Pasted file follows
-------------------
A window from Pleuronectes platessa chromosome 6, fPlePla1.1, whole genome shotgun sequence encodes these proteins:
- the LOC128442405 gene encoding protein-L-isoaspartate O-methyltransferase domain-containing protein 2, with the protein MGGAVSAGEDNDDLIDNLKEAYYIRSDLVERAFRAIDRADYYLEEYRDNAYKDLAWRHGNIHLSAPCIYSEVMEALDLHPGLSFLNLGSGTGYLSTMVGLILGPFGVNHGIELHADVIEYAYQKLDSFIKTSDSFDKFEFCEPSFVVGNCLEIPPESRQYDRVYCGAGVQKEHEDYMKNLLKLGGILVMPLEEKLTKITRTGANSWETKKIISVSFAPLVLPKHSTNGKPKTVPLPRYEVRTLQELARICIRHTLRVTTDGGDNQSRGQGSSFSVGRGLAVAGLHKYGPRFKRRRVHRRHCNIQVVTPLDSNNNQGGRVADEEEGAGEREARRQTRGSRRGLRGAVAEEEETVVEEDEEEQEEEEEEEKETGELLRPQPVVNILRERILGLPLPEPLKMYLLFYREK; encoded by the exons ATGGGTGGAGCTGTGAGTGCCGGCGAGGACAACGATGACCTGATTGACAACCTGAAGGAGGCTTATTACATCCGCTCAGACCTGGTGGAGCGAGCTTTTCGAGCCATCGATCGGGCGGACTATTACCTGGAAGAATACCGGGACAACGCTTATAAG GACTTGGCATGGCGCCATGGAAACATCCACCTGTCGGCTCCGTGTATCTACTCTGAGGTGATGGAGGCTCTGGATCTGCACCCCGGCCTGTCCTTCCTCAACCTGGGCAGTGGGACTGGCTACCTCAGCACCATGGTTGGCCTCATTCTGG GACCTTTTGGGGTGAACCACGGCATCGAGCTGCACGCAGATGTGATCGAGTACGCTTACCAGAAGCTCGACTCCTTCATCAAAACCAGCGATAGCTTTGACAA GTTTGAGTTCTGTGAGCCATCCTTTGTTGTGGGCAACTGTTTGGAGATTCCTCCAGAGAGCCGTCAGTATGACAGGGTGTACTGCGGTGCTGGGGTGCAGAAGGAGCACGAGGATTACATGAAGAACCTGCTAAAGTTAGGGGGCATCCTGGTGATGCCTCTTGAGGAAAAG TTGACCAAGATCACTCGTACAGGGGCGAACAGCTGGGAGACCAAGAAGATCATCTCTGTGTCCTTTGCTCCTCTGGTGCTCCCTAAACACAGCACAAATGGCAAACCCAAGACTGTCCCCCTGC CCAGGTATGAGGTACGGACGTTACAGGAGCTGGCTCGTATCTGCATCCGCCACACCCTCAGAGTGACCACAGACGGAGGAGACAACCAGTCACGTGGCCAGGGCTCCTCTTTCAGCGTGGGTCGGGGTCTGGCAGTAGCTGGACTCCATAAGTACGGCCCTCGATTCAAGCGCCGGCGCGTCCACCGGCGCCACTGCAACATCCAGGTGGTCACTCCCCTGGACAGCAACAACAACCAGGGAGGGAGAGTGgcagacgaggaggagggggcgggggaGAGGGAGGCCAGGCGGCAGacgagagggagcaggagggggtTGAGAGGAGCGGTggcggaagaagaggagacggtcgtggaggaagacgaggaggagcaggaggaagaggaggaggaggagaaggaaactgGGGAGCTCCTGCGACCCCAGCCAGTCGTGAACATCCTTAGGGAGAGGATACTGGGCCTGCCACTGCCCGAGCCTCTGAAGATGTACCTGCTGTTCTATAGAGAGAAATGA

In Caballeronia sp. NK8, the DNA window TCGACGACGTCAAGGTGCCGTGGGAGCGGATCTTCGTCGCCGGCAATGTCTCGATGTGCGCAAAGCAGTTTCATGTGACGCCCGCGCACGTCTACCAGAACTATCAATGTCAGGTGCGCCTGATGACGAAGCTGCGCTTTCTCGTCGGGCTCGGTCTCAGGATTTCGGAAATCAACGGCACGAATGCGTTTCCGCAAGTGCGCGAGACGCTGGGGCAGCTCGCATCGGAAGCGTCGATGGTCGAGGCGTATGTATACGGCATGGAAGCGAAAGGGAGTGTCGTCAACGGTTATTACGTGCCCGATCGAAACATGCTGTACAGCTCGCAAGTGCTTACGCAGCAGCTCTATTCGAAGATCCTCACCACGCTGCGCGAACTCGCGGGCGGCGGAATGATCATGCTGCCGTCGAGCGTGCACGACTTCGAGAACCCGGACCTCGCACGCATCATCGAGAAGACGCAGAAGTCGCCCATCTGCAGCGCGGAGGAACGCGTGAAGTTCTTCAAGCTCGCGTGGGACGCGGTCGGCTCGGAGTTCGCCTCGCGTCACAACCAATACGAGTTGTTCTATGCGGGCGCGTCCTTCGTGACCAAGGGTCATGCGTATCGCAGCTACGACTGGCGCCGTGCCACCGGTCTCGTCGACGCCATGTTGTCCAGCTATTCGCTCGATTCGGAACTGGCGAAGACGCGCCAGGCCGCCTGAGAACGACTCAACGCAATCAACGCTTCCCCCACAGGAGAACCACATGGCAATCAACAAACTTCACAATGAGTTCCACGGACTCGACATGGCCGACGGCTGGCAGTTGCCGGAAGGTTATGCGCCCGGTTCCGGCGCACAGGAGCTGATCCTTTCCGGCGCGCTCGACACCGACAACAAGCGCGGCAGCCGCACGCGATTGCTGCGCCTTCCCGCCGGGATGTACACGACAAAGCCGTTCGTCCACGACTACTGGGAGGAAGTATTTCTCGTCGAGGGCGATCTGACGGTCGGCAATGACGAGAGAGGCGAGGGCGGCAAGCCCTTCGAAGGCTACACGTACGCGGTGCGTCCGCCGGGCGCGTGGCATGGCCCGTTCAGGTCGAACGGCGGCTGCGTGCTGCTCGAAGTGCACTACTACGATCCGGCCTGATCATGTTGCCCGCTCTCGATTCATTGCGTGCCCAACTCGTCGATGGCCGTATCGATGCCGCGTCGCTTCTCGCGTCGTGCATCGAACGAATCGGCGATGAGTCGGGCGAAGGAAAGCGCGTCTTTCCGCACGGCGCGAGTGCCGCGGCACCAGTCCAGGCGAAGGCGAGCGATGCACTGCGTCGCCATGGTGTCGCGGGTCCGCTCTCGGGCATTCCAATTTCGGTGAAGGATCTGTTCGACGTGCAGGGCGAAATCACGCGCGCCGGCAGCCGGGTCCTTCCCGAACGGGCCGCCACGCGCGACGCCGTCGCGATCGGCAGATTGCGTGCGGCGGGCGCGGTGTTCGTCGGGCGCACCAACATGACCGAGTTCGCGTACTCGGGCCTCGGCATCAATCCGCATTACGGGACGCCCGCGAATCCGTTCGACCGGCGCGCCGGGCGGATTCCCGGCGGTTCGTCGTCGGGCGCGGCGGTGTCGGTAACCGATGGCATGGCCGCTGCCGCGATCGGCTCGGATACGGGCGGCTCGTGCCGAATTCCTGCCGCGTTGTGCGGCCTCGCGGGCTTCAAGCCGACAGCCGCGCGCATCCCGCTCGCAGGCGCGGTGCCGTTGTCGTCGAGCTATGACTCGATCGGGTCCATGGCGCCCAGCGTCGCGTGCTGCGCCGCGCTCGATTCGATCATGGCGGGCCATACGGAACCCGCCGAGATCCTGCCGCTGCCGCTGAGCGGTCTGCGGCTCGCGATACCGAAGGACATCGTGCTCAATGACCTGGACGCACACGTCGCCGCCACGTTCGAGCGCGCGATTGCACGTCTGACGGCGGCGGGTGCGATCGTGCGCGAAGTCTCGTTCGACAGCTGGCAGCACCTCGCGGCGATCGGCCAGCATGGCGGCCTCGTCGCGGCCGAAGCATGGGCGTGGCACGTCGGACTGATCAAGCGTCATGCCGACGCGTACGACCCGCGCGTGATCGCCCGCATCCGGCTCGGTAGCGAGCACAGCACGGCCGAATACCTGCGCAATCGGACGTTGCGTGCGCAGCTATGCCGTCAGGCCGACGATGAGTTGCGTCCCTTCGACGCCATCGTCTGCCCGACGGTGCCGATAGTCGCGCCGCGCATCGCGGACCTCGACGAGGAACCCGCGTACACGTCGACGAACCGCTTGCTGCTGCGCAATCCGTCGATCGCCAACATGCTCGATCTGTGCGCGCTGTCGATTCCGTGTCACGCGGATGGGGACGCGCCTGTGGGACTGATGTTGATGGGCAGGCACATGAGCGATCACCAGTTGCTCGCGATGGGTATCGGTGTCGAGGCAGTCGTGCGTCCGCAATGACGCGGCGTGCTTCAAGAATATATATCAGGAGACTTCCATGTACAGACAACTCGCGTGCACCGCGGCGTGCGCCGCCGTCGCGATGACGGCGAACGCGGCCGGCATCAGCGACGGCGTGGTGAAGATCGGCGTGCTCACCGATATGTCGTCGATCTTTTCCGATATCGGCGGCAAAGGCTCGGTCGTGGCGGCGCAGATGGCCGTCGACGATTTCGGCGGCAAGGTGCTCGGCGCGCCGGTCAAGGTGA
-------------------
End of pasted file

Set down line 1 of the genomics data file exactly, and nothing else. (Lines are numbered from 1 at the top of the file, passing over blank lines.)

A window from Pleuronectes platessa chromosome 6, fPlePla1.1, whole genome shotgun sequence encodes these proteins: